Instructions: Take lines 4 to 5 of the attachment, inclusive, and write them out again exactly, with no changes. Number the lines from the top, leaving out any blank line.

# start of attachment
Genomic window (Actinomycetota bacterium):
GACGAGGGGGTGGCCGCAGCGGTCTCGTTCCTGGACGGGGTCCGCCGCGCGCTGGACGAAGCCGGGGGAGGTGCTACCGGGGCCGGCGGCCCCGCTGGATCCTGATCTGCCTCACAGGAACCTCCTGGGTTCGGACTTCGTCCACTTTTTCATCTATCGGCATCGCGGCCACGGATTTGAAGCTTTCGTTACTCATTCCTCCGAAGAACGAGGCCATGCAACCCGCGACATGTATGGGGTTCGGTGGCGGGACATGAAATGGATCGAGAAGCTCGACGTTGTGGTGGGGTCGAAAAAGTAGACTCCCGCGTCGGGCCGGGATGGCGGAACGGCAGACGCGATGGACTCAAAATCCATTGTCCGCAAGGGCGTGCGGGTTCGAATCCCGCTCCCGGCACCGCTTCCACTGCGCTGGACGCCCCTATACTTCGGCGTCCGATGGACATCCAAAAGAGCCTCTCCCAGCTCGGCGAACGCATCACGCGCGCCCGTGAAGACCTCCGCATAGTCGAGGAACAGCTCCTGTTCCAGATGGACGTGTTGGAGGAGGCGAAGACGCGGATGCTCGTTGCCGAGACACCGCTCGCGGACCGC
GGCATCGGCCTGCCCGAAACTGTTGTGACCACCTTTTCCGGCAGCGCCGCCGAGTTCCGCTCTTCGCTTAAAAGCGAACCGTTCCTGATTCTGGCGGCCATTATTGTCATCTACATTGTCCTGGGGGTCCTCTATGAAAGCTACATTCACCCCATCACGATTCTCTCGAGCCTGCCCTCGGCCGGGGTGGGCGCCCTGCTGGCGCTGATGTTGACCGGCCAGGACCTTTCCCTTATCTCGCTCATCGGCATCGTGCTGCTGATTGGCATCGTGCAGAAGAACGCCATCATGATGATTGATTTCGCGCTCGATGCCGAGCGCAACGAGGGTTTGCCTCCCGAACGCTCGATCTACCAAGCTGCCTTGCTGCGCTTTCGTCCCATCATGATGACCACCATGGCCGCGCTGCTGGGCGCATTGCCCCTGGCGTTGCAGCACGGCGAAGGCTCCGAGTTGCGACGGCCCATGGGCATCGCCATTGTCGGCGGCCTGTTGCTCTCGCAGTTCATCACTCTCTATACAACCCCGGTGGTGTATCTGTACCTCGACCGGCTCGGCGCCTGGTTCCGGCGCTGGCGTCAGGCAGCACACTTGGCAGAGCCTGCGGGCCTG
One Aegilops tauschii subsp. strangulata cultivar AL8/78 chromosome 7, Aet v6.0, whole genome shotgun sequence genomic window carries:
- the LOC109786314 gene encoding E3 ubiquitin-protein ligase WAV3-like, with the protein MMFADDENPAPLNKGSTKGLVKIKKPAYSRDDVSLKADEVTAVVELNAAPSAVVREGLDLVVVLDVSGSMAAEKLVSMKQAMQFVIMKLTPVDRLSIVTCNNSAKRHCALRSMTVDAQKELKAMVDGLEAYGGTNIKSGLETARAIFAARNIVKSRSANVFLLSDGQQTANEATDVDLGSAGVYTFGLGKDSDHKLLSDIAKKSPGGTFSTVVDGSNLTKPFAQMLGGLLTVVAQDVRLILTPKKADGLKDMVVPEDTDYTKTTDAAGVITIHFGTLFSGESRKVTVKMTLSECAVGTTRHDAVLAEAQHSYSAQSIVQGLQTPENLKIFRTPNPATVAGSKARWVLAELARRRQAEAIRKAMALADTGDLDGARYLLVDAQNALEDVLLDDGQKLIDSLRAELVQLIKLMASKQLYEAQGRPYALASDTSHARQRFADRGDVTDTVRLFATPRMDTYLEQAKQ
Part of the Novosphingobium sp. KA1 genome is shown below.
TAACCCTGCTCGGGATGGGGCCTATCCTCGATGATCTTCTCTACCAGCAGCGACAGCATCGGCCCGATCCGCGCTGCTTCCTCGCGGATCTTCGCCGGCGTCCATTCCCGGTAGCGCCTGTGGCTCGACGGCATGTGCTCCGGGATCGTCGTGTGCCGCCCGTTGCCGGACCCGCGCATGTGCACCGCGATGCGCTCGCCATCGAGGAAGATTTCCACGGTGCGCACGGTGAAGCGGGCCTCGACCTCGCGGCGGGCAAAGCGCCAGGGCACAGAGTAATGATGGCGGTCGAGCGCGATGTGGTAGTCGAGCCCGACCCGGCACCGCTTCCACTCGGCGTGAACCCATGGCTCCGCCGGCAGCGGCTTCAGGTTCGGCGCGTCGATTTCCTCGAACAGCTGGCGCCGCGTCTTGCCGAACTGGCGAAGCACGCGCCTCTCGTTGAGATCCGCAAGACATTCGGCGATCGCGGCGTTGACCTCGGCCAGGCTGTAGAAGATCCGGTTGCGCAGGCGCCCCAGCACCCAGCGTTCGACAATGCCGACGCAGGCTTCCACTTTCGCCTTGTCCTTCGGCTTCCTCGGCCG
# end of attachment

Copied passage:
One Aegilops tauschii subsp. strangulata cultivar AL8/78 chromosome 7, Aet v6.0, whole genome shotgun sequence genomic window carries:
- the LOC109786314 gene encoding E3 ubiquitin-protein ligase WAV3-like, with the protein MMFADDENPAPLNKGSTKGLVKIKKPAYSRDDVSLKADEVTAVVELNAAPSAVVREGLDLVVVLDVSGSMAAEKLVSMKQAMQFVIMKLTPVDRLSIVTCNNSAKRHCALRSMTVDAQKELKAMVDGLEAYGGTNIKSGLETARAIFAARNIVKSRSANVFLLSDGQQTANEATDVDLGSAGVYTFGLGKDSDHKLLSDIAKKSPGGTFSTVVDGSNLTKPFAQMLGGLLTVVAQDVRLILTPKKADGLKDMVVPEDTDYTKTTDAAGVITIHFGTLFSGESRKVTVKMTLSECAVGTTRHDAVLAEAQHSYSAQSIVQGLQTPENLKIFRTPNPATVAGSKARWVLAELARRRQAEAIRKAMALADTGDLDGARYLLVDAQNALEDVLLDDGQKLIDSLRAELVQLIKLMASKQLYEAQGRPYALASDTSHARQRFADRGDVTDTVRLFATPRMDTYLEQAKQ